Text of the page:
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Old 20-11-2020, 23:56   #46
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Re: At what point does a boat start to get too big? (family, kids, maintenance concer

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Originally Posted by Fore and Aft View Post
But you are in total dream land if you think you are going to be servicing the engine while the Mrs cooks dinner, minds two toddlers and the dog? LOL, you won't need air conditioning that's for sure, your Mrs will be giving you plenty of cold shoulder if that happens.
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Old 21-11-2020, 09:35   #47
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Re: At what point does a boat start to get too big? (family, kids, maintenance concer

Accessibility is not necessarily only a question of size but certainly a question of design. While it is true, that on a small boat you have to move stuff around a lot if you want to work on something, big boats tend to have bigger and more stuff installed, which can even out the advantages of bigger size when it comes to accessibility. With GRP inner floor mouldings and GRP bathroom cells, there can be a need to cut GRP if you need to access equipment installed before these mouldings were installed and before the lid came on the boat.

My favorite rough annual budget figure for sustainable upkeep (maintenance and repair) on a really good and safe condition level is around 10 % of the cost of a similiar sized new boat when outsourcing in western industrial countries. Your own hour may be worth - it depends on how handy you are, but say 25 USD / hr. Ok, if you buy a boat which had its initial problems ironed out and has no age related issues yet, you may be in the sweet sport where the effort is lower for some time, but not for 10 years. When you buy a boat with age issues and maintenance backlog, it's like a vacuum cleaner on your bank account the first years ... But let's stick at 10 % of the current new price of a similar sized boat. 30 footers tend to start around 100 k, so, sustainable annual upkeep would be around 10 k. Let's assume 1/3 material, which would leave roughly 6.5 kUSD for labour. Call it 250 hours. Doable, when you are on the boat the whole time. I haven't got a clue about the current new price of a 50 footer, but please do the figures for a 50 footer or something even bigger. As stuff on a bigger boat is heavier, there may be a need to outsource a higher percentage of the maintenance work if it involves lifting stuff out of the boat.

You mentioned a Swan? A Scandinavian build Swan? Have a look at it. The Scandinavians have a reputation for better than average build quality.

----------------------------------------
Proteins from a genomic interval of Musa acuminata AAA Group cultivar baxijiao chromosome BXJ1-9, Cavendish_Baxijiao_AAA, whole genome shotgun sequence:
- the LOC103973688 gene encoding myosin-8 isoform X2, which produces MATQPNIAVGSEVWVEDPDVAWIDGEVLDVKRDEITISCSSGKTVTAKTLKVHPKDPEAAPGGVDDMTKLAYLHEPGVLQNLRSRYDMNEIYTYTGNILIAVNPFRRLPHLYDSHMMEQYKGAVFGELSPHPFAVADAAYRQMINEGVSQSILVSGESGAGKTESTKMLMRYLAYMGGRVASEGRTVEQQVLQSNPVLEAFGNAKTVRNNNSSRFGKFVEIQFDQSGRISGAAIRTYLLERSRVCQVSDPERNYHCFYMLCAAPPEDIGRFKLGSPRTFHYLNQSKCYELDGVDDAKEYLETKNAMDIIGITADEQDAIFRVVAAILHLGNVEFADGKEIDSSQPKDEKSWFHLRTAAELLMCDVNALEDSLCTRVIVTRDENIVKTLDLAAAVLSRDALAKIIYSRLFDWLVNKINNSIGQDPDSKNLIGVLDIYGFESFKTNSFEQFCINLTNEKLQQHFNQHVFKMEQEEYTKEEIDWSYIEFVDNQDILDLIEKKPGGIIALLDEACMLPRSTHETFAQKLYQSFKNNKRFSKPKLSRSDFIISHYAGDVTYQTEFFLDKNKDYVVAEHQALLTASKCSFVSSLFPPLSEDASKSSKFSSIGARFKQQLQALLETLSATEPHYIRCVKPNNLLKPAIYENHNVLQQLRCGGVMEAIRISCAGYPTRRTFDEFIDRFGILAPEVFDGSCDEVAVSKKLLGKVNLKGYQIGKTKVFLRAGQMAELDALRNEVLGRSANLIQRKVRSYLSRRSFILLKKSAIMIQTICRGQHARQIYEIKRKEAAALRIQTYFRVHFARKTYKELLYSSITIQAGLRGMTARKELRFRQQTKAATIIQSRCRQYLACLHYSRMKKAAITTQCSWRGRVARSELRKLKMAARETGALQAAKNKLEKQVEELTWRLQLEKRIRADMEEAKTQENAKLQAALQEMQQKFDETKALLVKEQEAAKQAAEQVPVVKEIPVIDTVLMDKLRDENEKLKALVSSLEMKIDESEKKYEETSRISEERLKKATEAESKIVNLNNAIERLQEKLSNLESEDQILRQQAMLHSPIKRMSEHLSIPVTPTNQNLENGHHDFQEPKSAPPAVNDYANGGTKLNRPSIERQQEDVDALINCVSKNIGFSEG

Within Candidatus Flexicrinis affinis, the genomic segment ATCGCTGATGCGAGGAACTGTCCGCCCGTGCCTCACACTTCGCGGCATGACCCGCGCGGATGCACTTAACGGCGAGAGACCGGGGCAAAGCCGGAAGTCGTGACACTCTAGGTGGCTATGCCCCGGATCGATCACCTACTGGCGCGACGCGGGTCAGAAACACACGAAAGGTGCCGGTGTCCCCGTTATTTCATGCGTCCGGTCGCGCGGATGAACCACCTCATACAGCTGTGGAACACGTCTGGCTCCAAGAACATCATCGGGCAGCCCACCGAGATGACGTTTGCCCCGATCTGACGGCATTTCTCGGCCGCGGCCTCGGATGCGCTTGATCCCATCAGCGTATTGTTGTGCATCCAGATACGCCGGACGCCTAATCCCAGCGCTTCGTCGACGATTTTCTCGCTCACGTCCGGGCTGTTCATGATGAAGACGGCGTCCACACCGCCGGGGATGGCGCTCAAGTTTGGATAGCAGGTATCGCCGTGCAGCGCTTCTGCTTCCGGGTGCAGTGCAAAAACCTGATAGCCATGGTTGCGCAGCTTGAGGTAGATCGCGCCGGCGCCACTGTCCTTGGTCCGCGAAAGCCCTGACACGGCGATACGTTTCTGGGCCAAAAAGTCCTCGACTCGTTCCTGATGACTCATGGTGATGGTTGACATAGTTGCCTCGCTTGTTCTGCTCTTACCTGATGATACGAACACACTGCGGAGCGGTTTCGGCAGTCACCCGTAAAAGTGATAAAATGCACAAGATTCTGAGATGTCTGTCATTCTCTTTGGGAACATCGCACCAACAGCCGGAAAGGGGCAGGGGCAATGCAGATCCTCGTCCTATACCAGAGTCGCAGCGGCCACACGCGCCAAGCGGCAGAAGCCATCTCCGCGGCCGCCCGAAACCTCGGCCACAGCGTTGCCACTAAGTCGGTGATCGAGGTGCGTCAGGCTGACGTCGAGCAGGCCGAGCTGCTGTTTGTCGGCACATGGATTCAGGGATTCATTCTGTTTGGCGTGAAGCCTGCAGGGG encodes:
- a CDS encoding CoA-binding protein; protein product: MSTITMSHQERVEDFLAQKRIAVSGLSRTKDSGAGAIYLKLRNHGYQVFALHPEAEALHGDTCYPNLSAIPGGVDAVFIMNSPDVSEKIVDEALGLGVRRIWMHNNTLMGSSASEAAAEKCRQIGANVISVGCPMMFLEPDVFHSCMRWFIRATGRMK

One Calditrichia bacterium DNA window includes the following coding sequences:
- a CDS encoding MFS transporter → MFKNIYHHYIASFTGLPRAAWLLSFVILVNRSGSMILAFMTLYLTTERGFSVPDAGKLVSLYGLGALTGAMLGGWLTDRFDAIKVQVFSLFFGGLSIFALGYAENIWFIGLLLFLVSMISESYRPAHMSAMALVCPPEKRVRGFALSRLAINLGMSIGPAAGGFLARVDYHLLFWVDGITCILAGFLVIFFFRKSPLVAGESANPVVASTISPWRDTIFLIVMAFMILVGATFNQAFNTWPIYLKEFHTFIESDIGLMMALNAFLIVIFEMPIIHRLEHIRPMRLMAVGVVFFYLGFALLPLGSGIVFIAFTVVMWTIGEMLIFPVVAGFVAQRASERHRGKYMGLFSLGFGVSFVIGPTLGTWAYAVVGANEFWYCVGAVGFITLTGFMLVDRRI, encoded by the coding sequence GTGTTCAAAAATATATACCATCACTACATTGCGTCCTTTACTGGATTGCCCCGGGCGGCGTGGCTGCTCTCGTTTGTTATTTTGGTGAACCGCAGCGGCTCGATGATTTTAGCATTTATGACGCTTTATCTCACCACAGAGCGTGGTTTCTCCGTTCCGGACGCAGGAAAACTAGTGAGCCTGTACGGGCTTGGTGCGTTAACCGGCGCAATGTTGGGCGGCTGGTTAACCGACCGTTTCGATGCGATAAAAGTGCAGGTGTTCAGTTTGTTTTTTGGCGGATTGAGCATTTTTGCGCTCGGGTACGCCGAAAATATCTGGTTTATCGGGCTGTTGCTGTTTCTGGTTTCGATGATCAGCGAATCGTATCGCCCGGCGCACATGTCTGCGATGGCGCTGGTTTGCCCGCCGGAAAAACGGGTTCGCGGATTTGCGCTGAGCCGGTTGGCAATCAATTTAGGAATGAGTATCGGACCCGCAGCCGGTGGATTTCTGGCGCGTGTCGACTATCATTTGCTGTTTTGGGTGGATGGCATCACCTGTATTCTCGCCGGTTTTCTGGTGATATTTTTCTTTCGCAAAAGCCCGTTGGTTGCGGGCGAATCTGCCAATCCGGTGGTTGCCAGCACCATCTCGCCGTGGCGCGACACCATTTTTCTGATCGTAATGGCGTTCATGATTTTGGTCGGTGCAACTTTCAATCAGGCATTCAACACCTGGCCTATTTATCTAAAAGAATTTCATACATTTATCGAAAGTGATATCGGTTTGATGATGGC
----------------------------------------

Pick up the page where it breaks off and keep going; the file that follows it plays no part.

With regards to the perfect boat - don't spend your whole life looking for the perfect boat. All boats are compromises and in one way or another, you will have to adapt to the boat. Liking a boat makes it easier to adapt. If you want the "perfect for you boat", you might need to have it designed and built for you.

Another point: Do consider buying something for the next 3 - 5 years for the Carribean and selling again and buying the next one before going for the big trip. First advantage is, that you can buy smaller now, get a lot of experience and know much better what suits you when the decision for the big boat for the big trip comes up. For the next 3 - 5 years, something between 33 and 37 foot may do very well. There are a lot of advantages in a smaller boat when it comes to handling, docking, maintenance, budget, ...
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Old 21-11-2020, 11:12   #48
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Re: At what point does a boat start to get too big? (family, kids, maintenance concer

I have to agree, small is always better for starters.... then again I have a 31 footer so I am biased haha.

Boats are cramped space, that is the secound nature of boating.

50 foot is LARGE, 40 foot is large too and that marked is plentyfull. Have a good look and do some testsails. Try it on for size. I bet you will find a 40 foot boat like regular aircraft carrier.

1. It will cost less to buy (some more, some less *cough*), less to upkeep, less to use
2. The less you sink into it intially, the less you will loose in the other end. Fact of the matter is a boat is a hole in the water to pour money into.
3. Smaller is easier to handle in every way, sail, engine, docking

So size matters!! Go smaller
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Old 21-11-2020, 12:07   #49
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Re: At what point does a boat start to get too big? (family, kids, maintenance concer

I had a 40' monohull that weighed roughly 25000 lbs., fully rigged for cruising. It was extremely easy to singlehand with all lines led aft to the cockpit, roller furling in the main, etc.